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Super-resolution microscopy startup Eikon raises $518M for 'drug-hunting biofactory'

11 Jan 2022

Venture investors and the Abu Dhabi sovereign wealth fund among the backers of firm co-founded by Nobel laureate Eric Betzig.

Eikon Therapeutics, a company started up as recently as 2019 to pioneer drug discovery through live cell studies with super-resolution microscopy, has raised more than half a billion dollars in its latest funding round.

With backers including several high-profile venture capital investors, alongside the Abu Dhabi sovereign wealth fund, the Canada Pension Plan Investment Board, and insurance companies, it means Eikon’s total funding has now reached $668 million.

The firm, headquartered in Silicon Valley, is aiming to use a combination of live cell imaging, high-performance computing, and robotics to measure the real-time movement of individual proteins in living cells to develop completely new drugs for treating “grievous” illness.

That approach is based around the work of co-founder Eric Betzig, who won a share of the Nobel Prize in Chemistry in 2014 for the development of super-resolution microscopy - techniques able to image targets smaller than the classical diffraction limit imposed by the wavelength of light used to illuminate a sample.

“Biochemical regulation requires dynamic, short-lived interactions among intracellular constituents,” stated the company. “Yet much of the scientific community’s understanding of these biological systems is based on static snapshots, typically obtained using frozen or fixed material.

“Eikon aims to change this with proprietary, purpose-built platforms that permit precise characterization of protein interactions in living cells with exceptional spatial and temporal resolution.”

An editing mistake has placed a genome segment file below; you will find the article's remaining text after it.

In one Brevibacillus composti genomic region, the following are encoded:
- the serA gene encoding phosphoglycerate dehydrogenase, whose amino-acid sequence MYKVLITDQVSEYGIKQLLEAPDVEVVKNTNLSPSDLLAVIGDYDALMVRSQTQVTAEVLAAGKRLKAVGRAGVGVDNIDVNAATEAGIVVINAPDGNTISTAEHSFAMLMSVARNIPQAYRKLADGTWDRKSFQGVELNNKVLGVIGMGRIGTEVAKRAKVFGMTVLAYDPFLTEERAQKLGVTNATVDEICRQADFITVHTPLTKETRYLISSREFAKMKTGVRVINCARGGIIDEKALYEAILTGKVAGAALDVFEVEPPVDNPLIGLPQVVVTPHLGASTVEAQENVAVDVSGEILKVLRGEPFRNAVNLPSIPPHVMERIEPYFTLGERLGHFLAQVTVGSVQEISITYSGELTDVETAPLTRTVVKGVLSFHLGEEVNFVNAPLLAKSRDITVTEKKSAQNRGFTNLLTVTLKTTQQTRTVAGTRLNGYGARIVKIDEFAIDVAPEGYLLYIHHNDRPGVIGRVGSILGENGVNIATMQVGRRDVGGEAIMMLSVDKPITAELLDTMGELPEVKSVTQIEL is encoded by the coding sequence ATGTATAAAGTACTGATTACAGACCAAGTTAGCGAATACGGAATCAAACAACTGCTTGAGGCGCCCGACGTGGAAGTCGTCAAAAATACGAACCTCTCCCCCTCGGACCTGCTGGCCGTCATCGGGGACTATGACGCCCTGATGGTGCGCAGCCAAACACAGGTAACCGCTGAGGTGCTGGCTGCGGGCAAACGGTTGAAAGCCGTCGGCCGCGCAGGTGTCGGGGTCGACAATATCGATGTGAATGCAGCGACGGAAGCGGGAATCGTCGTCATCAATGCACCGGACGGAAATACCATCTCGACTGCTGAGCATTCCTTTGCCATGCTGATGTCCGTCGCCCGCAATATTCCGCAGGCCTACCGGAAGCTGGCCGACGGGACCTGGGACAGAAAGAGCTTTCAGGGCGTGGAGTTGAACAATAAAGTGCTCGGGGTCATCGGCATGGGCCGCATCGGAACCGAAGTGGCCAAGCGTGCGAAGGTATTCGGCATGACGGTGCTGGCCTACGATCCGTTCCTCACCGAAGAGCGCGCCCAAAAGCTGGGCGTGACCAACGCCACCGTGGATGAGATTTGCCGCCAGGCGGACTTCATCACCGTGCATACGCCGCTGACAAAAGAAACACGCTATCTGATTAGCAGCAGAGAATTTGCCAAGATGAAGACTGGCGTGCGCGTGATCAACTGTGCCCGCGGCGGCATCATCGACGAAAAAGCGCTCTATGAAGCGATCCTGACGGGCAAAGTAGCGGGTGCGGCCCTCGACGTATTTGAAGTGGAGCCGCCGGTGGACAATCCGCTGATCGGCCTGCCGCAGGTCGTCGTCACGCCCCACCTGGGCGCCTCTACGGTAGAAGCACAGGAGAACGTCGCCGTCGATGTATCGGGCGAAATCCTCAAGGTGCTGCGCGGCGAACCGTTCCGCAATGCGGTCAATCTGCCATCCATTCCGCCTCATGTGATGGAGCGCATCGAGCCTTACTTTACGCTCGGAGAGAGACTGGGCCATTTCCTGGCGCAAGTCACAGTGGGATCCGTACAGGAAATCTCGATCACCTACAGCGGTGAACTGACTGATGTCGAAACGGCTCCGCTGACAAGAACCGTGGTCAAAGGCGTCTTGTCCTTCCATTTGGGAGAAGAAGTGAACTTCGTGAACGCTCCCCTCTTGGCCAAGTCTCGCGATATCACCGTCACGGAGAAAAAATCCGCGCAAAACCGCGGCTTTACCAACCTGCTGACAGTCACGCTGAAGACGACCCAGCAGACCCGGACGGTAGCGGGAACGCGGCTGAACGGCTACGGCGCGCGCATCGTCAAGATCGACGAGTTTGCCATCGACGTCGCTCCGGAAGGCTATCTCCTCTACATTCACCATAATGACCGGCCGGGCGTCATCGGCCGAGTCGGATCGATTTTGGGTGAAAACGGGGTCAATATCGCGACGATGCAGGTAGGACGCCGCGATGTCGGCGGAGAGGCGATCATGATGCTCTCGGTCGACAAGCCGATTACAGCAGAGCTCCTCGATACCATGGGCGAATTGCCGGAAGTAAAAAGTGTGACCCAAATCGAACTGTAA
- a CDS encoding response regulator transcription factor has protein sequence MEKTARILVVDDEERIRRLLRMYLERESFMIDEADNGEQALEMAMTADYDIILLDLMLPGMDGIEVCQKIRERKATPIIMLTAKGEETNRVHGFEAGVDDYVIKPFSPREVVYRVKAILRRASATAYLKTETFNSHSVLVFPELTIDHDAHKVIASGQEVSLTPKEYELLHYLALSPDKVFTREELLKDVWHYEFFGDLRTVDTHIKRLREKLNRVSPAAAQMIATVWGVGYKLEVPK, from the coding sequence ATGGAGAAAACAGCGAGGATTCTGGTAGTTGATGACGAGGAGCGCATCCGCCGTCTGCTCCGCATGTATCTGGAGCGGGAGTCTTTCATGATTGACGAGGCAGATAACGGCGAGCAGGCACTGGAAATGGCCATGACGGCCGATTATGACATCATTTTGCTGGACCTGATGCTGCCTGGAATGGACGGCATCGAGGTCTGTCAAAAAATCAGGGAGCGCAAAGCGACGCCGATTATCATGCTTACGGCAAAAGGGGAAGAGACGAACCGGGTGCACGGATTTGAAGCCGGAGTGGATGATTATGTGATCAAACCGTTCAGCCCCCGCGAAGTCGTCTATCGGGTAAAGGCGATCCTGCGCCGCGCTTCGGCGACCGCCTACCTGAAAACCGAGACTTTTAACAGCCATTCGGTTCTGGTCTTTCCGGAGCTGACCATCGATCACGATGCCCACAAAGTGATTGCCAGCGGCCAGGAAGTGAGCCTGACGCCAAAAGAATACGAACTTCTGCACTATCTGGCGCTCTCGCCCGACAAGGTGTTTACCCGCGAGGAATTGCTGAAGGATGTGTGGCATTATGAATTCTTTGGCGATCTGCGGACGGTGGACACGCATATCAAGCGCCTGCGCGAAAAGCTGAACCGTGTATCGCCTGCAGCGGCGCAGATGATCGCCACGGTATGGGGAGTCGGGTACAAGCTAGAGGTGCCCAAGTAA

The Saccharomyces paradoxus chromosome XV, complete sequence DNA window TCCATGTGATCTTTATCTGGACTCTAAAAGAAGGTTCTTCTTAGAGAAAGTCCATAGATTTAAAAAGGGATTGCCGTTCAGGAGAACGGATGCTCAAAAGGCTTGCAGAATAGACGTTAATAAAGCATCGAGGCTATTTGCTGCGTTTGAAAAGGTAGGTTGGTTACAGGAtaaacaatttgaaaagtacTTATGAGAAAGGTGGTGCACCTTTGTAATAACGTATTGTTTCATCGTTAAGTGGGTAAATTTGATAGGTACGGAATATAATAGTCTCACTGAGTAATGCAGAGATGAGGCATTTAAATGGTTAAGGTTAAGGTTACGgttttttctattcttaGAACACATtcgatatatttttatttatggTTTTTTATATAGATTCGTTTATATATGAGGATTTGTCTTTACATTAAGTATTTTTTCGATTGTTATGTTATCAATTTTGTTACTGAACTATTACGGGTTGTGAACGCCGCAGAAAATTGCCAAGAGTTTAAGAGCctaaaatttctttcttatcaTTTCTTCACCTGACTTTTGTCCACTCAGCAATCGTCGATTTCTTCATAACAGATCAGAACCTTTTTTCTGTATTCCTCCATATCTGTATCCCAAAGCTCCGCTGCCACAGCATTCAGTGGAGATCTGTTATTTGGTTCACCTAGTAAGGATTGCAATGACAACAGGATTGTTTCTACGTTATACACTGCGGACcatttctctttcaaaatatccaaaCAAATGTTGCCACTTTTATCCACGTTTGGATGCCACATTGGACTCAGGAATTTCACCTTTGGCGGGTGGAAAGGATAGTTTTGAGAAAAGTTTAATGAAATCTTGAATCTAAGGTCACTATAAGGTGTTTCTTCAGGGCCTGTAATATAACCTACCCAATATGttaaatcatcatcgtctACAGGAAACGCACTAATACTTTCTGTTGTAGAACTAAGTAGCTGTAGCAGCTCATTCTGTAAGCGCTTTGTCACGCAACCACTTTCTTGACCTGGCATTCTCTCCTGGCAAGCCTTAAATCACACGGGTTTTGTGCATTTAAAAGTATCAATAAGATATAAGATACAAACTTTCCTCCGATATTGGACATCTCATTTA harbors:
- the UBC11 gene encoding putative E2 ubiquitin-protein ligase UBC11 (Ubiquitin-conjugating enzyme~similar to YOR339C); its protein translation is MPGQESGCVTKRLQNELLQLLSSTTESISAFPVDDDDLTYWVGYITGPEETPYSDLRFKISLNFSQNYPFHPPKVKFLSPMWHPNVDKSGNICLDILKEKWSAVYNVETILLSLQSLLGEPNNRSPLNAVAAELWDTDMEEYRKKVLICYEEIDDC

Live-cell imaging platform
Eikon’s CEO Roger Perlmutter, who was hired when the company raised its series A tranche last year, said in a statement announcing the $518 million series B round:

“Through the integration of advanced engineering and high-performance computing, alongside more traditional molecular biology and medicinal chemistry, Eikon is developing a battery of innovative tools for biological exploration.

”With the support of our investors, we continue to make dramatic progress in the industrialization of our live-cell imaging platform. We will use the resources of this new financing to progress more quickly toward our mission of inventing innovative medicines that will improve and extend life.”

In research work at the Howard Hughes Medical Institute’s Janelia campus, Betzig, who shared the 2014 Nobel with Stefan Hell and William Moerner, has pioneered the use of structured illumination microscopy.

A key advantage of the structured light approach is that a relatively low peak laser intensity is required, meaning that - unlike many other super-resolution techniques - it is compatible with live cell imaging using fluorescence.

Drug-hunting biofactory
The idea behind Eikon is to use fluorescence microscopy to deliver single-particle imaging and tracking (SPT) of individual proteins, with a spatial resolution of just 10 nm, at 10 ms intervals.

“The power of Eikon's platform is its scale,” states the firm. “We have engineered a fully automated system that can run thousands of SPT assays and process the resulting data each day, enabling high-throughput screening of SPT biology. Our automated systems reach beyond SPT and are applied broadly across the drug discovery process.”

The technique is able to image and quantify the dynamic movement of proteins inside living cells, revealing what Eikon describes as “novel druggable biology for difficult targets”.

“These mechanisms can be used across the drug discovery paradigm in high-throughput screens, as secondary assays, or to optimize compounds against a given target,” it explains.

“The broad utilization of protein dynamics, coupled with a full complement of drug discovery assay systems, will enable discovery of new therapeutics for previously undruggable targets.”

Betzig co-founded Eikon with Janelia colleague Luke Lavis, and Robert Tijan and Xavier Darzacq from UC Berkeley. As well as Perlmutter - a professor of immunology who was previously an executive at pharma giant Merck - Eikon’s board of directors includes former Google CEO Eric Schmidt.

Adam Goulbourn from venture backer Lux Capital said: “By successfully integrating robotics, high-performance computing, and advanced data analytics, Eikon has built a drug-hunting biofactory of the future.

“The company’s proprietary single-particle tracking platform enables them to peer into live cells, in real-time, and derive biological insights never visualized before.”

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